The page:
By JOSEPH GOLDSTEIN,
The United States Mint showcases the new Presidential series $1 coins, featuring the Statue of Liberty on the reverse, on January 24, 2007 at Chicago, Illinois.
The federal government's attempt to stop a group of gold-standard activists from minting an alternative to the greenback is about to face its first legal test.
A dozen people around the country filed suit in U.S. District Court in Idaho this week demanding the return of all the copper, silver, gold, and platinum coins — more than seven tons of metal in all — that the FBI and Secret Service seized in November during raids of a mint in Idaho and a strip mall storefront in Indiana.
The Justice Department had decided that the coins, many of which bear the familiar symbol of Lady Liberty and the phrase "TRUST IN GOD," were being illegally marketed as government-sanctioned currency, according to the sworn affidavit of an FBI agent.
The creator of the coins, Bernard von NotHaus, who lives in Miami, claims that the federal government is trying to shut down production of his liberty dollars, as the coins are called, because of the competition they pose to the greenback. In recent years, his precious metal coins have outperformed the dollar, whose value has plunged in relation to gold.
The raids in November were the result of a two-year undercover investigation of Mr. Von NotHaus and how he sold liberty dollars. The Justice Department has not followed up with any criminal charges against Mr. Von NotHaus or the regional distributors of his coins.
In the suit filed in Idaho, the various plaintiffs say the federal government has no right to continue holding onto their coins any longer.
While it is common for agents to warehouse property seized during criminal investigations, such as firearms or surveillance equipment, the plaintiffs say coins of precious metal should be off-limits.
The coins "do not constitute contraband or other property subject to seizure," the legal papers state, adding that the seizures violated the Fourth Amendment rights of the plaintiffs.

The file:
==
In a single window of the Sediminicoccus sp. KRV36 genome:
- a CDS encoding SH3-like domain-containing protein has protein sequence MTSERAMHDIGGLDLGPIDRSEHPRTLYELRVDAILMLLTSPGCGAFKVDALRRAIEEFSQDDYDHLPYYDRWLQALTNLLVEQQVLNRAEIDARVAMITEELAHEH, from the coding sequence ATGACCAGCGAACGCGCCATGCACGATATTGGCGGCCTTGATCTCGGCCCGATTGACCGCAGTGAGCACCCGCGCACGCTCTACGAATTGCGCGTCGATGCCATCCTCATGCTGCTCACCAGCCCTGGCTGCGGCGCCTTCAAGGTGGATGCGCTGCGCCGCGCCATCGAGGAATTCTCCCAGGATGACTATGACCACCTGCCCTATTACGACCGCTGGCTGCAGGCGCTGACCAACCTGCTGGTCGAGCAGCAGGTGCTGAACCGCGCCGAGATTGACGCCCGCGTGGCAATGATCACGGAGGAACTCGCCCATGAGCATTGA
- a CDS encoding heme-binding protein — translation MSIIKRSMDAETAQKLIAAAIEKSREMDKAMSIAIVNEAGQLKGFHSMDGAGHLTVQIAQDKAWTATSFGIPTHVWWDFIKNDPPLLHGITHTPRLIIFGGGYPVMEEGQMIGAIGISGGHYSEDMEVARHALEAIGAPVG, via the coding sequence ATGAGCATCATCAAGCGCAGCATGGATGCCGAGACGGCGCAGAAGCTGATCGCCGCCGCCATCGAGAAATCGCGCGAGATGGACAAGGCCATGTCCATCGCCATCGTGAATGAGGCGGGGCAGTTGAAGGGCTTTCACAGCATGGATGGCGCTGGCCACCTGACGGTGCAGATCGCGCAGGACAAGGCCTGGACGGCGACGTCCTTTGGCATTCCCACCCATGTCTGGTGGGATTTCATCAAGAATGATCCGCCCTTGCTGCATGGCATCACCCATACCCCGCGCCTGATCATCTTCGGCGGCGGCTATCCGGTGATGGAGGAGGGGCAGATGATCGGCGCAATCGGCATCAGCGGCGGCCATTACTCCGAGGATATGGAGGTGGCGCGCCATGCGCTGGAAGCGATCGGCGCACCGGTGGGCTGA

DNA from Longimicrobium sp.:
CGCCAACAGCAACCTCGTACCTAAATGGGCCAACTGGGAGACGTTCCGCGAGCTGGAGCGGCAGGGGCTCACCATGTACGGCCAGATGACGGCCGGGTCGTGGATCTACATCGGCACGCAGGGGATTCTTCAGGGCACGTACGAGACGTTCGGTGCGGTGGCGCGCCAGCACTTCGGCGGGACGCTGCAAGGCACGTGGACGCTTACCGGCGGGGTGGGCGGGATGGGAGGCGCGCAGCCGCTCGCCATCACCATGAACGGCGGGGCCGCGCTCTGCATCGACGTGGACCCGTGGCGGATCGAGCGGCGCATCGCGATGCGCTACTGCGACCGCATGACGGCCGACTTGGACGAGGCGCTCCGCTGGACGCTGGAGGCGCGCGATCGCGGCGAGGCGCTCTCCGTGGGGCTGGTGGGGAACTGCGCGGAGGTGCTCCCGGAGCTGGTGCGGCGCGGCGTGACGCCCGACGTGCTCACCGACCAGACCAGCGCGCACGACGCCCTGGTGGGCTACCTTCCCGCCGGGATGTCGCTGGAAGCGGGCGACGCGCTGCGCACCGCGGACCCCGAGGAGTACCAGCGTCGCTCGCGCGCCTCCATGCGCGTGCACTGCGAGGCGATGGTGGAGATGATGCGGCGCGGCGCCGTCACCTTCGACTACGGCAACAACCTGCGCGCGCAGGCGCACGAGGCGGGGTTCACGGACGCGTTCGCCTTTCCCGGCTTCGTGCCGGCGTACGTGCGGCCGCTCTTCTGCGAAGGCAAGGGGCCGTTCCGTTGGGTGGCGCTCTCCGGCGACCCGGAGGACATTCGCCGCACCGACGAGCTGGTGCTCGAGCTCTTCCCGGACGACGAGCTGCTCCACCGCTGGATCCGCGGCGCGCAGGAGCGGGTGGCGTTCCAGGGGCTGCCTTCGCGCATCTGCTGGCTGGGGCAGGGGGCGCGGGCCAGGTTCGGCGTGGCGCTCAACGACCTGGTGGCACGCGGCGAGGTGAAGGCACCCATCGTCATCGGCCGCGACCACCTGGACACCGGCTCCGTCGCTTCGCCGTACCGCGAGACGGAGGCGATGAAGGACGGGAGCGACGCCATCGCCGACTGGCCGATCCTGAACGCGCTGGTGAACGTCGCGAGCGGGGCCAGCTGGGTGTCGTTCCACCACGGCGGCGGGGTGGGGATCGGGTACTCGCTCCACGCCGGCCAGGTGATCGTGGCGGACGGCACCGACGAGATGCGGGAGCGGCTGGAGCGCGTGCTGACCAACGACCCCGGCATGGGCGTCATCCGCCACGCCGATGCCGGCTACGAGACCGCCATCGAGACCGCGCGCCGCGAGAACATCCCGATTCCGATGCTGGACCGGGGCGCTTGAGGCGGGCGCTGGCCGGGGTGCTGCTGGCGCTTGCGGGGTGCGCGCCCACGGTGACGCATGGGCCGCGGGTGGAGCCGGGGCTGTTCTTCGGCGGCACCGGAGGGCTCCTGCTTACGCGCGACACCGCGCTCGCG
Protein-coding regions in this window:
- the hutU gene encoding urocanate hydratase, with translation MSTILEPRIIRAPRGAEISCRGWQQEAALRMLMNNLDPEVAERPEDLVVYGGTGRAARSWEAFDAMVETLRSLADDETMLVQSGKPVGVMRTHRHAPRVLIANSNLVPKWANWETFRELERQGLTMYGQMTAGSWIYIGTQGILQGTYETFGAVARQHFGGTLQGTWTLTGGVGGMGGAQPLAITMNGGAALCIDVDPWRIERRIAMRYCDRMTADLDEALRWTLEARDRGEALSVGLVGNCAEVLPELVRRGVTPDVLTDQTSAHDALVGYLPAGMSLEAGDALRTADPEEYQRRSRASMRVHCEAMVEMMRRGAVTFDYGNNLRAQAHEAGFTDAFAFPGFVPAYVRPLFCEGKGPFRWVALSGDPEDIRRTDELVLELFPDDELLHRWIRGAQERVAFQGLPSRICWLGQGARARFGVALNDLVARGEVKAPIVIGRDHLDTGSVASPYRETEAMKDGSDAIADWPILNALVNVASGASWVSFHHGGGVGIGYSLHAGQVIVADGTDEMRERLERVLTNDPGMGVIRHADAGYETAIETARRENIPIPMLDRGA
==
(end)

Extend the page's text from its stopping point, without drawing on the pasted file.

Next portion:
For the most part, the plaintiffs had possessed bearer certificates for the silver liberty dollars that were being warehoused in Couer d'Alene, Idaho, at a mint. The mint, Sunshine Minting, is one of the sites that federal agents raided.
In an unusual request, the plaintiffs ask for an order, at the very least, forbidding federal agents from touching or moving the coins so that they are not dirtied in any way.
"Mishandling numismatic material can negatively impact value," the legal papers say.
A spokesman for the Justice Department, Charles Miller, said that the agency had not yet seen the legal papers and could not comment.
E-mail messages circulating among Liberty Dollar enthusiasts have expressed fears that the federal government intends to publicly auction off the coins. There has been no public announcement indicating that to be the case. The U.S. attorney's office in Asheville, N.C., which led the investigation that prompted the raids last November, did not return several calls for comment over the last few weeks.
Mr. Von NotHaus markets his coins via the Internet as an inflation-proof currency and claims that between 100,000 and 250,000 Americans own them. They have attracted the interest of coin enthusiasts, as well as critics of the Federal Reserve.
A 1999 report by the Southern Poverty Law Center said that many of the stores that accepted liberty dollars "are run by men and women connected to the radical right." The coins have caught on particularly well in Asheville, N.C., and Austin, Texas, and are accepted by some merchants there.
More than 50,000 of the coins seized last year bear the likeness of Rep. Ron Paul, whose monetary policies Mr. Von NotHaus supports.
"About a quarter of a million people holding liberty dollars are almost up-in arms — not up in arms yet, but almost — about having their property seized, and rightly so," Mr. Von NotHaus told The New York Sun yesterday.